Dennis Rodman: ‘I Knew Things Were Going to Change. I Knew It. I Was the Only One’
Here's why the eccentric former basketball star, one of the few who can call Donald Trump and Kim Jong-un friends, wept openly
As if Monday night weren’t historic enough, given the meeting between President Donald Trump and North Korean dictator Kim Jong-un, Basketball Hall of Famer Dennis Rodman made the night a bit more interesting.
The zany former NBA star, whose warm relationship with Kim has given him newfound fame ever since his playing days ended, was present in Singapore for the Trump-Kim summit as a goodwill ambassador. He is a two-time “Celebrity Apprentice” guest and Trump supporter.
That said, CNN’s Chris Cuomo interviewed him last night — and, to say the least, it was interesting.
Rodman appeared on television wearing a red “Make America Great Again” baseball cap and a T-shirt that said, “Pot Coin” — a reference to a marijuana cryptocurrency. But Rodman’s words stood out more, particularly when he began comparing President Trump and former President Barack Obama.
Rodman said that when he first visited North Korea in 2013, Kim gave him information to relay to Obama. However, Rodman said the former president “didn’t even give me the time of day — he just brushed me off, but that didn’t deter me.”
Visibly upset, Rodman also said that under the Obama administration, he did not receive a pleasant welcome home the first time he returned stateside after visiting Kim.
"When I got home, I got so many death threats," Rodman said, visibly shaking and crying now. "And I believed in North Korea, and I couldn't even go home. I couldn't even go home, for 30 days. But I kept my head up."
Rodman appeared more optimistic in terms of Trump's efforts to reach out to both him and North Korea.
"We don't need a miracle, but we need the doors to be open so we can start fresh," he said.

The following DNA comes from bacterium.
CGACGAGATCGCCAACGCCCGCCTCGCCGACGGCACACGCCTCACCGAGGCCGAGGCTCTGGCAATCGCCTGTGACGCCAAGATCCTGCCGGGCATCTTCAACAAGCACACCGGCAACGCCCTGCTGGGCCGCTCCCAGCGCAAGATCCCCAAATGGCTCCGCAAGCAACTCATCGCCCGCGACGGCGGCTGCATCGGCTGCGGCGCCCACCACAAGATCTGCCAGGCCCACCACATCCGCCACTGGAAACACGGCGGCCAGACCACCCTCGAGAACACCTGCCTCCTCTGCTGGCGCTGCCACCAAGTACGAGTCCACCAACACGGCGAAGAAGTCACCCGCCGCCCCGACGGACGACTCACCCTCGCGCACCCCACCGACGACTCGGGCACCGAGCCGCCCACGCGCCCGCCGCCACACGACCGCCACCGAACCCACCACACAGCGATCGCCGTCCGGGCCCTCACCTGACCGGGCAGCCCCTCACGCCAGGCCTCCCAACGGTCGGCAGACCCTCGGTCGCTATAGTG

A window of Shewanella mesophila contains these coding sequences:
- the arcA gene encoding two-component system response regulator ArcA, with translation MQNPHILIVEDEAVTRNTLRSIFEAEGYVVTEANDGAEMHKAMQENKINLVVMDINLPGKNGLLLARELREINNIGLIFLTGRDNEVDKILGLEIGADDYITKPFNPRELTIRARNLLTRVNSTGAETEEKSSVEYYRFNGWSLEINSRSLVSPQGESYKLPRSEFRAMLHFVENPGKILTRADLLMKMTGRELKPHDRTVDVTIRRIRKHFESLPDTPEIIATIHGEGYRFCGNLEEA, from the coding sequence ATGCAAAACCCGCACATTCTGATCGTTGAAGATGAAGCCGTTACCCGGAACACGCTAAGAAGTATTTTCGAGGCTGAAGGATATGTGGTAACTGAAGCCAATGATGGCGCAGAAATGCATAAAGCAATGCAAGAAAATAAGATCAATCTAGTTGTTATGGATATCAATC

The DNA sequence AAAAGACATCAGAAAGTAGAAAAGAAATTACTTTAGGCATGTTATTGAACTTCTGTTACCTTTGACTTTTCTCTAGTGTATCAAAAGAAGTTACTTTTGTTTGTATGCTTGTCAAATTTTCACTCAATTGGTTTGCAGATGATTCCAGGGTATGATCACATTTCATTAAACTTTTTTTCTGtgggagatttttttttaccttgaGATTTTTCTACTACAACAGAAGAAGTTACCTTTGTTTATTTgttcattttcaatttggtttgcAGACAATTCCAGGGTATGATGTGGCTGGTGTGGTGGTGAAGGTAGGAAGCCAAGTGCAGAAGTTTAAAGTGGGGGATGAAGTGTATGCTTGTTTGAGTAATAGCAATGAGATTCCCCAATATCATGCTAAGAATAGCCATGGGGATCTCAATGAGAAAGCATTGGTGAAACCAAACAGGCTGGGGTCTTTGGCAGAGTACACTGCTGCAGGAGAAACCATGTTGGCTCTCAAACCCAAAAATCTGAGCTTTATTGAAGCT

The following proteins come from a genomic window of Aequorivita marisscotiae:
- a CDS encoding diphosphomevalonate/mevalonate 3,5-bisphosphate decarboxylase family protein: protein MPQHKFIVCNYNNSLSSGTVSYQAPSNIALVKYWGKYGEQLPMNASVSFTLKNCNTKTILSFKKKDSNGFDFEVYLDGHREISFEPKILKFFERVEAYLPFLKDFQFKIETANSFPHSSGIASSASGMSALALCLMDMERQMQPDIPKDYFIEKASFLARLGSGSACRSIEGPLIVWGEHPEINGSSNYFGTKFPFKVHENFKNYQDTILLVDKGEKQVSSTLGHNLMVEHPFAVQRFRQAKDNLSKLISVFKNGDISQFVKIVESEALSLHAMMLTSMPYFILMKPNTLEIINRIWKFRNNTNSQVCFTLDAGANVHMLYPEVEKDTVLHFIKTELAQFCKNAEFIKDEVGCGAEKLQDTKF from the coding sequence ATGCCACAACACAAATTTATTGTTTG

"Donald Trump should take a lot of credit for this. He went out the box and made this happen," the former basketball star added.
Rodman also said that prior to this summit, he received a phone call from the president. He said Trump called him to say that he was proud of him.
Although Rodman is friendly with Trump and Kim and wants peace between the two countries, he said he has another goal.
"I just wanna bring sports to North Korea," Rodman said. "That's it, sports ... I'm just so happy to be here, man.”
He has a better understanding of both Kim and Trump on a personal level than many other people.
Whatever people think about Rodman, one thing's clear: He is trying to help bridge the gap between the United States and North Korea in any small way he can. Sure, he comes across as someone with issues — but he's well-intentioned and has a better understanding of both Kim and Trump on a personal level than many other people.
If people find Rodman amusing, that's fine. However, in his own way, he's trying to make the world a better place. That's what active pro athletes should be focused on trying to do instead of dividing the country.
Tom Joyce is a freelance writer from the South Shore of Massachusetts. He covers sports, pop culture, and politics and has contributed to The Federalist, Newsday, ESPN, and other outlets.